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Kenneth Keathley
Jim Stump
Joe Aguirre
 on July 18, 2017

Old-Earth or Evolutionary Creation?

Christian scholars weigh the evidence, explore the options, and challenge each other on the questions of creation and evolution. In a culture of increasing polarization, this is a model for charitable Christian dialogue.


From the Introduction, by Dr. James B. Stump:

Since before the founding of BioLogos (BL), we have been engaged in dialogue with representatives from Reasons to Believe (RTB). RTB is the most prominent organization promoting the “old-earth creationism” viewpoint (also called “progressive creationism”). Their long-time president, Hugh Ross, is an astrophysicist by training who started RTB in 1986 to show people the scientific trustworthiness of Scripture, and thereby persuade them to follow Christ. RTB advocates for the same position as BL on the age of the earth and universe, but we disagree on the science of evolution (understood in terms of common descent of all creatures), and this disagreement has given us plenty to talk about!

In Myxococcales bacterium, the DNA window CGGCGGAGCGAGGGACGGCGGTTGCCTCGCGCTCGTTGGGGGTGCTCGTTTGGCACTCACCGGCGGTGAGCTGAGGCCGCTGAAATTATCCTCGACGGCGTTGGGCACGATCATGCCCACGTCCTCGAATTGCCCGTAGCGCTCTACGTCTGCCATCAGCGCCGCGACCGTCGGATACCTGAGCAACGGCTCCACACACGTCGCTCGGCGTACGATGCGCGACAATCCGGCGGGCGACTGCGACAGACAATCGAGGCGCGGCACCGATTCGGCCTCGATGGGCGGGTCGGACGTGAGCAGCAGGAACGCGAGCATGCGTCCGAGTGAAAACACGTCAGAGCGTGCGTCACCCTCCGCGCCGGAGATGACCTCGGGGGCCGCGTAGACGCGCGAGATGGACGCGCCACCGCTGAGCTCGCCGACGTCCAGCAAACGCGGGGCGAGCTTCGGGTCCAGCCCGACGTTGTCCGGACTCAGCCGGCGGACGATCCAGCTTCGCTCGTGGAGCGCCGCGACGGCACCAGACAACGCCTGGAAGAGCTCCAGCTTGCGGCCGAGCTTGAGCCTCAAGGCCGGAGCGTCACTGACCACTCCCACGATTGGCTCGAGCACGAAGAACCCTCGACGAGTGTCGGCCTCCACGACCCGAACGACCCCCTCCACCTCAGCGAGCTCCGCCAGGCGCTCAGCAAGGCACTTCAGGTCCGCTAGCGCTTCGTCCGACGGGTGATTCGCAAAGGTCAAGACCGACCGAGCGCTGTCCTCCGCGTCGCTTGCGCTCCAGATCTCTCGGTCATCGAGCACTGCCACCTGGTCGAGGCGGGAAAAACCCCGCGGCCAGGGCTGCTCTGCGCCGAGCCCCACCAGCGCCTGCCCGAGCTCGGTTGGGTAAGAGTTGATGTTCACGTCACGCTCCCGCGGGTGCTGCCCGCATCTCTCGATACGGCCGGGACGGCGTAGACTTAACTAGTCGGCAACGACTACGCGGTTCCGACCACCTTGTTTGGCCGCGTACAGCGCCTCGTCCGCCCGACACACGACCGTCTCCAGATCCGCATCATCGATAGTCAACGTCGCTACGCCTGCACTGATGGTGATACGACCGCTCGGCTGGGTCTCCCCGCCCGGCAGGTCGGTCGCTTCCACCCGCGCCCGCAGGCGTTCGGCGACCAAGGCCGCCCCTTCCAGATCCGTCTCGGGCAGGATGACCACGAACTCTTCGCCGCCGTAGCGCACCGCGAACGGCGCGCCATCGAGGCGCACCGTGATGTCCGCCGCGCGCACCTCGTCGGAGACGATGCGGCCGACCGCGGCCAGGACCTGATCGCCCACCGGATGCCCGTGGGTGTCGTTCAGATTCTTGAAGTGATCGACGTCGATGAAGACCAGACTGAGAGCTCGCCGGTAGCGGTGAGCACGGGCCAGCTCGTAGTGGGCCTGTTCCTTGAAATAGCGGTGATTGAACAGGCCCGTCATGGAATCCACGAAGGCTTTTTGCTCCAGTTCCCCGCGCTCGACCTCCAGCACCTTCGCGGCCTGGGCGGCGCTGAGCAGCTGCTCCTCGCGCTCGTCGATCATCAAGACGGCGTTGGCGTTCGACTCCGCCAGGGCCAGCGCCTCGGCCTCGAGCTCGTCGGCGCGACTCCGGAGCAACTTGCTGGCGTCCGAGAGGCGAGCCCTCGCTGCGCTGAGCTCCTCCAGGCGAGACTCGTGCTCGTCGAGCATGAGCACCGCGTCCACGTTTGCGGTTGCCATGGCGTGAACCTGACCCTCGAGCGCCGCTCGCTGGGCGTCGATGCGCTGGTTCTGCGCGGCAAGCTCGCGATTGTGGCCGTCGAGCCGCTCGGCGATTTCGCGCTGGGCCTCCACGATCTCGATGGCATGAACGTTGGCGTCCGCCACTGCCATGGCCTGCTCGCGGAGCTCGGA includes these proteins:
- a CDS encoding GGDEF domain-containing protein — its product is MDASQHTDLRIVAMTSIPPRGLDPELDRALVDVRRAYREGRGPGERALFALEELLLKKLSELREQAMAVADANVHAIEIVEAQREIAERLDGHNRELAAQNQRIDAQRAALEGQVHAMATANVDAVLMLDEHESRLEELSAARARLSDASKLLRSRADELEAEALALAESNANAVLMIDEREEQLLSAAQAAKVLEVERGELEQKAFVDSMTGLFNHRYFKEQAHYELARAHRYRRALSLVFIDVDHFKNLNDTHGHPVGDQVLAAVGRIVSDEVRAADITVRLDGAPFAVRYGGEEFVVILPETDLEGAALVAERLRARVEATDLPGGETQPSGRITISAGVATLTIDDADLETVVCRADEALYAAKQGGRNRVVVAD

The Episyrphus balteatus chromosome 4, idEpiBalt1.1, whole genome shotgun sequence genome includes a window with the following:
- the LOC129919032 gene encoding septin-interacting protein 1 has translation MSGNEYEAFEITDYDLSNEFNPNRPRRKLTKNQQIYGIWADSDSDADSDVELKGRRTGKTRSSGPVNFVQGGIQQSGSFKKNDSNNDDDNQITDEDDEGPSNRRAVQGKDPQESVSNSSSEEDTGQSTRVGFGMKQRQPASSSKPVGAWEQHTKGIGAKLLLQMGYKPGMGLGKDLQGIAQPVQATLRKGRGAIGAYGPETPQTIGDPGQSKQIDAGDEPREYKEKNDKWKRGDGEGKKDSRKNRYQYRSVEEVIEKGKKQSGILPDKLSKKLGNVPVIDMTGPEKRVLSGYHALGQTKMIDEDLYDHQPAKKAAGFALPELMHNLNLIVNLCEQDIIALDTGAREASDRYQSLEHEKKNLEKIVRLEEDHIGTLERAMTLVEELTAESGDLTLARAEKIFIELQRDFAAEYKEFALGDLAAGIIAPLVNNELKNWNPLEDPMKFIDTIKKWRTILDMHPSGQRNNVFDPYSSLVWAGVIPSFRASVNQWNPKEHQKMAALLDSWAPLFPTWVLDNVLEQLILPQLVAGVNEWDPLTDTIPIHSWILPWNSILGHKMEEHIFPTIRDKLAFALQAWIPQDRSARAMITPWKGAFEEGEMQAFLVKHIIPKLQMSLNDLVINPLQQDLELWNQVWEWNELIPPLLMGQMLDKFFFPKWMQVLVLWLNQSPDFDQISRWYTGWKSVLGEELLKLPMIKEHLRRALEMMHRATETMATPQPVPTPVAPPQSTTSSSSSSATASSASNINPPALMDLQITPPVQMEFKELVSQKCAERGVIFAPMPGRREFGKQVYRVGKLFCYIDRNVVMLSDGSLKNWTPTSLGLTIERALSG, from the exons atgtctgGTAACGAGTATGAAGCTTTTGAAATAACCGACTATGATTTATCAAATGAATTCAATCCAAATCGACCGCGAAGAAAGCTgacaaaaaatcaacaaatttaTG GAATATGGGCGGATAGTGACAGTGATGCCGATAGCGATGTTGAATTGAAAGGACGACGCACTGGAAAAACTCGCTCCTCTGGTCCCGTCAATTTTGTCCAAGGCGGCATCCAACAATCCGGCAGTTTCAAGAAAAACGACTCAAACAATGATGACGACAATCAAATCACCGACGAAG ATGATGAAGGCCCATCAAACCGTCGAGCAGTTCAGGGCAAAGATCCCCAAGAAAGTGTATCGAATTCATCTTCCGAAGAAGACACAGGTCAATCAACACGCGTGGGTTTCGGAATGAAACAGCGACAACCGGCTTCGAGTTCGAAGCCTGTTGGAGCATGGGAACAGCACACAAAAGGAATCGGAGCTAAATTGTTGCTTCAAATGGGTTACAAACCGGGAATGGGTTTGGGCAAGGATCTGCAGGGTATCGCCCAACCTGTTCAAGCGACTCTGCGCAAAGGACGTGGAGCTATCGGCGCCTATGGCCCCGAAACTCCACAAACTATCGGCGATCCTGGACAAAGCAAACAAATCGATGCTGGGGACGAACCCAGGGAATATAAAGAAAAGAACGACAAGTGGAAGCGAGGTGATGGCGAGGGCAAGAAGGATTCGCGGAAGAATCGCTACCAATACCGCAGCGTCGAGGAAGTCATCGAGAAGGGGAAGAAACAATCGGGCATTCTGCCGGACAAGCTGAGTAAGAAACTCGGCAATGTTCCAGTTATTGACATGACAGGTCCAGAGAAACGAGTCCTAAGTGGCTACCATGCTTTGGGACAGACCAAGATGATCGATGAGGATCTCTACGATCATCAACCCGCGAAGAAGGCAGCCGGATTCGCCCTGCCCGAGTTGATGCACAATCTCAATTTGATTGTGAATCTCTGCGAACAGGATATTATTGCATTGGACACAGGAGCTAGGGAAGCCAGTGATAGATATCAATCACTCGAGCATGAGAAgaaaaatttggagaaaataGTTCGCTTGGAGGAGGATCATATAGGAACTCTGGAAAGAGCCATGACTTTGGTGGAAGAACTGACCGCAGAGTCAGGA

There had been informal interactions between scholars now associated with RTB and BL since the early 1990s. Once BioLogos was founded, those interactions became more frequent and more directed. The first meeting actually happened in Francis Collins’s own home in January of 2010. The introduction of the book describes the four goals that were agreed upon at this meeting.

  1. Clarify for each other our beliefs about and positions on various aspects of creation and evolution.
  1. Outline the means by which at least some of the more significant differences between us could be resolved.